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Will Obama, Romney talk marriage in upcoming debate?

Issue not as prominent in campaign as 2004, 2008

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President Obama (right) and Mitt Romney are set to square off on domestic issues at next week's debate in Denver (Blade photo by Michael Key)

President Obama and Mitt Romney are set to square off on domestic issues at next week’s debate in Denver. (Blade photos by Michael Key)

Next week’s presidential debate could mark the first opportunity for President Obama and Republican presidential nominee Mitt Romney to face off on marriage in a race in which LGBT issues have figured less prominently than previous elections.

The debate — the first in a series of three for the presidential candidates — is set to take place on Wednesday at the University of Denver. The topic for the 90-minute debate is domestic policy, and LGBT issues and marriage equality would fall under that umbrella.

The moderator of the debate is Jim Lehrer, the executive editor and former news anchor for PBS NewsHour. It’s unclear if he’ll ask a question on LGBT rights or marriage at the debate. But a question on LGBT rights could create an opportunity for Obama, who endorsed same-sex marriage in May, to attack Romney for not only opposing marriage rights for gay couples, but supporting a U.S. constitutional amendment banning same-sex marriage.

Evan Wolfson, president of Freedom to Marry, said if a marriage question was posed to the candidates during the debate, he’d like to hear Obama “repeat the same heartfelt personal explanation” that he offered in May when he announced he completed his evolution in support of marriage equality.

“And I’d like him to point out that just as it was wrong to deny couples of different races — like his parents — the freedom to marry, so under our Constitution, it is wrong to exclude couples of the same sex from the commitment of marriage and the freedom to marry under the law,” Wolfson said.

Even though marriage will be on the ballot in four states and lawsuits are pending before the Supreme Court that would overturn the Defense of Marriage Act and California’s Proposition 8, both candidates have remained largely silent on marriage and other social issues and have focused more on the economy and national security.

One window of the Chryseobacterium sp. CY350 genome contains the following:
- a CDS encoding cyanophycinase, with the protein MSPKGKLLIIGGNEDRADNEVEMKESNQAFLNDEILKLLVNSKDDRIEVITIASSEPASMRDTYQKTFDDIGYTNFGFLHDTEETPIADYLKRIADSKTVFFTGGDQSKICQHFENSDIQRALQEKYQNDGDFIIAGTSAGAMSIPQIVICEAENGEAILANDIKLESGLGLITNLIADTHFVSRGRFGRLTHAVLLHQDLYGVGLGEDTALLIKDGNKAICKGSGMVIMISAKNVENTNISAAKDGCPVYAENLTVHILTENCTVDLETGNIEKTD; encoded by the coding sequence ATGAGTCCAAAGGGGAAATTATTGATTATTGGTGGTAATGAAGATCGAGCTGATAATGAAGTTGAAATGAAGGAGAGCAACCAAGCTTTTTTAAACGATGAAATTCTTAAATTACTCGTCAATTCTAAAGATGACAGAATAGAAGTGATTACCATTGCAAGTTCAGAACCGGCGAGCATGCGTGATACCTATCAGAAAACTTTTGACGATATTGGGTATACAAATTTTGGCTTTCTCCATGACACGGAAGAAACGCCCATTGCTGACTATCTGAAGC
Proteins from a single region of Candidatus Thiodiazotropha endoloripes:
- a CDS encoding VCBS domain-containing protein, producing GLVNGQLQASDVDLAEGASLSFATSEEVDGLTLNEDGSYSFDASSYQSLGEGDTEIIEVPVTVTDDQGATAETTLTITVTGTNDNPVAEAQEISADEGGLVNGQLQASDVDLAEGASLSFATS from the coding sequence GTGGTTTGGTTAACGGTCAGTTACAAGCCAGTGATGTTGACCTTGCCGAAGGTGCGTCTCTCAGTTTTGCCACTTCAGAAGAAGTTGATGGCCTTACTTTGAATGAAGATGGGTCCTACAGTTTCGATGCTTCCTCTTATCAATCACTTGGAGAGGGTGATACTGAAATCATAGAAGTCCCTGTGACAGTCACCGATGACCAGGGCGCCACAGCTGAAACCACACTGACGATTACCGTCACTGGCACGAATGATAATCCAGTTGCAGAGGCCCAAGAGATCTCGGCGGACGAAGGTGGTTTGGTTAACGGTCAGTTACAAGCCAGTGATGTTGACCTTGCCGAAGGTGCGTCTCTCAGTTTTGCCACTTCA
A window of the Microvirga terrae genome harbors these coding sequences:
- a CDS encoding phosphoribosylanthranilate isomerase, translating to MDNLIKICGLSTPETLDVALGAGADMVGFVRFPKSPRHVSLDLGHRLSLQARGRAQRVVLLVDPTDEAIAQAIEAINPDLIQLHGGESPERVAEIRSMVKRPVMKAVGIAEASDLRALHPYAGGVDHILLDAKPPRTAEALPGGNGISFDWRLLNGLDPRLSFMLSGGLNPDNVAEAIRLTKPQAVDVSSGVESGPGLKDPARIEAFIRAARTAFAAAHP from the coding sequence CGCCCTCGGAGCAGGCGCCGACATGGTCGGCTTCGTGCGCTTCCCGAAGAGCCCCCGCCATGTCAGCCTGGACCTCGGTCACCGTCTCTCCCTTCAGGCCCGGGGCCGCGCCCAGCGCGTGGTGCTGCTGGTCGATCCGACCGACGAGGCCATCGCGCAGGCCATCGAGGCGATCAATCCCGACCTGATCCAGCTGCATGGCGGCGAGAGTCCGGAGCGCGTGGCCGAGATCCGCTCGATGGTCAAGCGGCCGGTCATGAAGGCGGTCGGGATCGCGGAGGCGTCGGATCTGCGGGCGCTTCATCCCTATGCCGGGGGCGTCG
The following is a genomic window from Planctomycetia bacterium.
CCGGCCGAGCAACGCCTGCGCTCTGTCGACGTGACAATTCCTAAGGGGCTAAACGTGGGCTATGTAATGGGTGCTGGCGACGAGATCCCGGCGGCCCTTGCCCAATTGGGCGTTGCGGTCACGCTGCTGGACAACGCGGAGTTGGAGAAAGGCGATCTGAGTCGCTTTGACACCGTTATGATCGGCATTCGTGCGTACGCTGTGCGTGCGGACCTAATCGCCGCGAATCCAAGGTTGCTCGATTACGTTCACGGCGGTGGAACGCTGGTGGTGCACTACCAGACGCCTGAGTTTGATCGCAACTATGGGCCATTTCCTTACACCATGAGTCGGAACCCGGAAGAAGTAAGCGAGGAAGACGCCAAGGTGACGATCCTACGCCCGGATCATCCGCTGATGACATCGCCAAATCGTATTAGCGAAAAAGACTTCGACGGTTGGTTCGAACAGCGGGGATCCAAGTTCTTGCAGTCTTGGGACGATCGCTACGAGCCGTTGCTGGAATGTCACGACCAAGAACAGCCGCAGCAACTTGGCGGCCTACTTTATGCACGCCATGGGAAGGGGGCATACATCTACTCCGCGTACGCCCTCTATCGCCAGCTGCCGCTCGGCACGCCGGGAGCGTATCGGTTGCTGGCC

Crosby Burns, a research associate on LGBT issues at the Center for American Progress, said the two candidates’ differing views on marriage could “not be more stark.”

“You have Mitt Romney who supports a Federal Marriage Amendment that would define marriage as the union between one man and one woman,” Burns said. “And Barack Obama, on the other hand, as you know has come out in May in favor of full marriage equality. If he’s asked a question at next week’s debate in Denver, I fully expect him to reiterate his unyielding support for marriage equality.”

But Dan Pinello, who’s gay and a political scientist at City University of New York, predicted that if the candidates are asked a marriage question during the debate, they would give “very abbreviated answers” because neither Obama nor Romney sees political gain by elevating the issue of marriage.

“If Jim Lehrer does say something about it, I think Mitt Romney will say this is an issue the states have to decide — nothing a president will have any authority over, but a state issue,” Pinello said. “I think Barack Obama, if he’s forced to address it, will say what he’s said before: it’s a personal issue … whatever he said a few months ago. But they’ll try to step around the issue as much as they can.”

Circumstances were much different in the recent past. Just two presidential elections ago, when Sen. John Kerry (D-Mass.) was running against then-President George W. Bush for the White House, the issue of marriage was a cornerstone of the Republican campaign at a time when 13 marriage amendments were on the ballot in states throughout the country.

In his 2004 State of the Union address, Bush said the country “must defend the sanctity of marriage” by passing a Federal Marriage Amendment to prevent “activist judges” from instituting same-sex marriage in their states. Asked about the issue on the campaign trail, Kerry would uncomfortably say he believes marriage is one man, one woman, but doesn’t think the U.S. Constitution should be involved.

Four years later, the issue of same-sex marriage figured less prominently in the contest between then-Democratic candidate Obama and Republican nominee John McCain. It came up during a forum hosted by Pastor Rick Warren of California’s Saddleback Church, when McCain said he thinks marriage should be left to the states, but would support a constitutional amendment banning same-sex marriage if his home state of Arizona were forced to recognize it. Obama also said he believed marriage is between one man, one woman because “God’s in the mix” — a position he has since changed — as he declined to support a Federal Marriage Amendment.

Warren isn’t even hosting the forum during this presidential election. In August, Warren announced he was pulling the plug on a similar event with Obama and Romney because of what Warren perceived as the uncivil discourse of both campaigns.